I’ve recently discovered Barbara Pym’s books and to my delight, I found that several are available on e-audio books from my local library. So, I’m going through them at a fairly good speed.
1950’s British housewife Wilmet is turning 33 and has time in her life for drama. Her husband, Rodney, a dashing Army major when she met him in the war while serving as a WREN, has now settled into a routine Civil Service job. Their home life is cozy with just his mother sharing the house with them. No children have happened. She is involved in her church and community and does not seem to mind much about being childless, but she is obviously rather bored. Enter Piers, the needy brother of a friend, who starts to fill some of her time. Piers’ own home life is a bit mysterious. He lives in a house that is somewhat divided into apartments but with bathroom and kitchen and phone shared. Today, Piers’ situation seems obvious but does fantasy-living Wilmet ever look at reality?
I love the way Pym portrays ordinary life. She spices things up here and there with a few interesting characters like the man who steals things but gives them back and his employer who accepts this fact. I like, too, that in the three books I’ve read so far, the Church of England is prominent and someone is always going over to the Catholics or “to Farm Street” [to the holy-of-holies, the Jesuits0. Amusing. This time a spice added is an evening Portuguese course! No wonder t.v. took off!
Mary Sherman Morgan grew up on what New York writers like to call a “hardscrabble” farm in North Dakota. The nearest school was so distant that the state bought her a horse to ride to school and to escape her abusive father and brothers. With those two popular female heroine traits, “grit” and “pluck,” Mary makes it out of N.D. to a college in Ohio that “isn’t exactly Harvard,” where luck and a shortage of labor in World War II propels her into a job as a chemist though she hasn’t yet earned a degree.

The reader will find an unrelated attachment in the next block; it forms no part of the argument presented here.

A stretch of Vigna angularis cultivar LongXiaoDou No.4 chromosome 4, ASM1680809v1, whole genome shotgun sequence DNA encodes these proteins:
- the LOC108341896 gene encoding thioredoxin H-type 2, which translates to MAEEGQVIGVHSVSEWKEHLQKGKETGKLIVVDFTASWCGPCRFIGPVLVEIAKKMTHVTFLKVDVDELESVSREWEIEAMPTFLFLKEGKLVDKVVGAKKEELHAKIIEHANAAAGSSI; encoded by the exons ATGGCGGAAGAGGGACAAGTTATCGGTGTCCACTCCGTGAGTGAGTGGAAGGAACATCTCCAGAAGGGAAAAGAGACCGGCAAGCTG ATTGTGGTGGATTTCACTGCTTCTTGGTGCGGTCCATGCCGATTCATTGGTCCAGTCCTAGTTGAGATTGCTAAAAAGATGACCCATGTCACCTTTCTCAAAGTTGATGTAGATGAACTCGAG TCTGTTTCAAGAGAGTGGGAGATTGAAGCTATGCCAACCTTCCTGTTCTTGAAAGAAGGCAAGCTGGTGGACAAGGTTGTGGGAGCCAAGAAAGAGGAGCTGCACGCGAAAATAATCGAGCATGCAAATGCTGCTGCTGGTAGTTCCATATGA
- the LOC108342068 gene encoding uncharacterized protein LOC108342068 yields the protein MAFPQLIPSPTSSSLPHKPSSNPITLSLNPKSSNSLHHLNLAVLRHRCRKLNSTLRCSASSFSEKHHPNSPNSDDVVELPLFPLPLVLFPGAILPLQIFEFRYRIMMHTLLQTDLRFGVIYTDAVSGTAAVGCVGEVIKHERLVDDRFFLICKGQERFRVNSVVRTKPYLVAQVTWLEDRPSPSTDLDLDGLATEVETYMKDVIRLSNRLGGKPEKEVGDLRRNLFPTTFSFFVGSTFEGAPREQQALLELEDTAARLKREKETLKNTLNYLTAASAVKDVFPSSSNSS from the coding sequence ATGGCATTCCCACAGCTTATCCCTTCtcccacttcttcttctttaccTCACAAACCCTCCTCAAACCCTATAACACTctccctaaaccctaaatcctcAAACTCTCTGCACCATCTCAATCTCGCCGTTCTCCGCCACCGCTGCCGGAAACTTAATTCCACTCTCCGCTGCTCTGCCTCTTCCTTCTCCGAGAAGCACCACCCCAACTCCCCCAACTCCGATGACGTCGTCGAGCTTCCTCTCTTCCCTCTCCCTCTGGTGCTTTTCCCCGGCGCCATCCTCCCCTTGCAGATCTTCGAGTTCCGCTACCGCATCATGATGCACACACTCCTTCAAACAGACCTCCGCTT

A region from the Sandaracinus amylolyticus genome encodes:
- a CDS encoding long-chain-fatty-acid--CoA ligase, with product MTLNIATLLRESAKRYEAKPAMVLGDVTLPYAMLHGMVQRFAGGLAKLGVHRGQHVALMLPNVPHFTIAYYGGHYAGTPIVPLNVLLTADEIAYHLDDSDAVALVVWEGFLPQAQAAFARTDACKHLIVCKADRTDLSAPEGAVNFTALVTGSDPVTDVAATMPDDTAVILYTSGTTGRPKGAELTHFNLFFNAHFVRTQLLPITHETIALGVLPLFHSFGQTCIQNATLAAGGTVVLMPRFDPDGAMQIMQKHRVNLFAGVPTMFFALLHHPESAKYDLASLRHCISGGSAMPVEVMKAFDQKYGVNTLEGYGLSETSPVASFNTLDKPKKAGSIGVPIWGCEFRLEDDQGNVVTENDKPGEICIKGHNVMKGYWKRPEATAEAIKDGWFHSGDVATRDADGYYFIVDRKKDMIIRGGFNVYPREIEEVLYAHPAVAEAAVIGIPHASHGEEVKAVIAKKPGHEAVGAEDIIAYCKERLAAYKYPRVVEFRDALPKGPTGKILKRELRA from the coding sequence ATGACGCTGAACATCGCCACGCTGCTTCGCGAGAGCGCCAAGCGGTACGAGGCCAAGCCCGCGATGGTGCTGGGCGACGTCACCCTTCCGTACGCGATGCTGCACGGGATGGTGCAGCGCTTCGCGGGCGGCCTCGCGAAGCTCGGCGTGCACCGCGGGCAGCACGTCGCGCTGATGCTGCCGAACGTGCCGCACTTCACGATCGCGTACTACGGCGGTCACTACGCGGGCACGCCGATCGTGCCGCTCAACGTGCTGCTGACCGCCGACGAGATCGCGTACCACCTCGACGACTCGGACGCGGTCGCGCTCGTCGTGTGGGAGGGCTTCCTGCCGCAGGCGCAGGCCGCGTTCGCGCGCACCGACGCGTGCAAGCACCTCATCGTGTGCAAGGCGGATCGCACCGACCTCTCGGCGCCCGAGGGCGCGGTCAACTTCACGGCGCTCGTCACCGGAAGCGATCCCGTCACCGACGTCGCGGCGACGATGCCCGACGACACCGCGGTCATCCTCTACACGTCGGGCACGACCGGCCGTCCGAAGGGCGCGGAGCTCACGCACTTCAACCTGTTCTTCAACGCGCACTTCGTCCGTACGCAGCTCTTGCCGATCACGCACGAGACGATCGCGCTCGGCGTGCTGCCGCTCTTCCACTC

Fast forward to the Space Race years and Werner von Braun and his rocket scientists. Mary, stuck in a job as an analyst (an engineer without a degree) ends up solving the fuel problem for launching America’s first successful, though unnamed, satellite.
This alone is all interesting enough for a book to be written, but her son discovers she hid a lot of secrets and did her best not to be remembered by history. The why is what makes it all so intriguing. (Hint: She wasn’t a spy for the Soviets or anything like that! )
Mary amazed me so many times! I’d have given anything to have had the state of Indiana dump a horse in my yard and say “Tell Mr. S and Bus 23 good-bye. This little Arab mare is your new ride to school.” That horse was partly because the North Dakota Depression-era Child Protective Services (whatever they were called back then) did their job. A Catholic priest also did the right thing in helping her. She made it in spite of the sort of odds that today we think guarantee a kid a one-way ticket to drugs and prison. Yet though no one gave her new backpack full of school supplies, or provided free breakfast and lunch, and though she started school later in life than the other children, Mary grew up to do amazing things.
This book grew from a play Mary’s son did about her life. That play and this book were both a labor of love.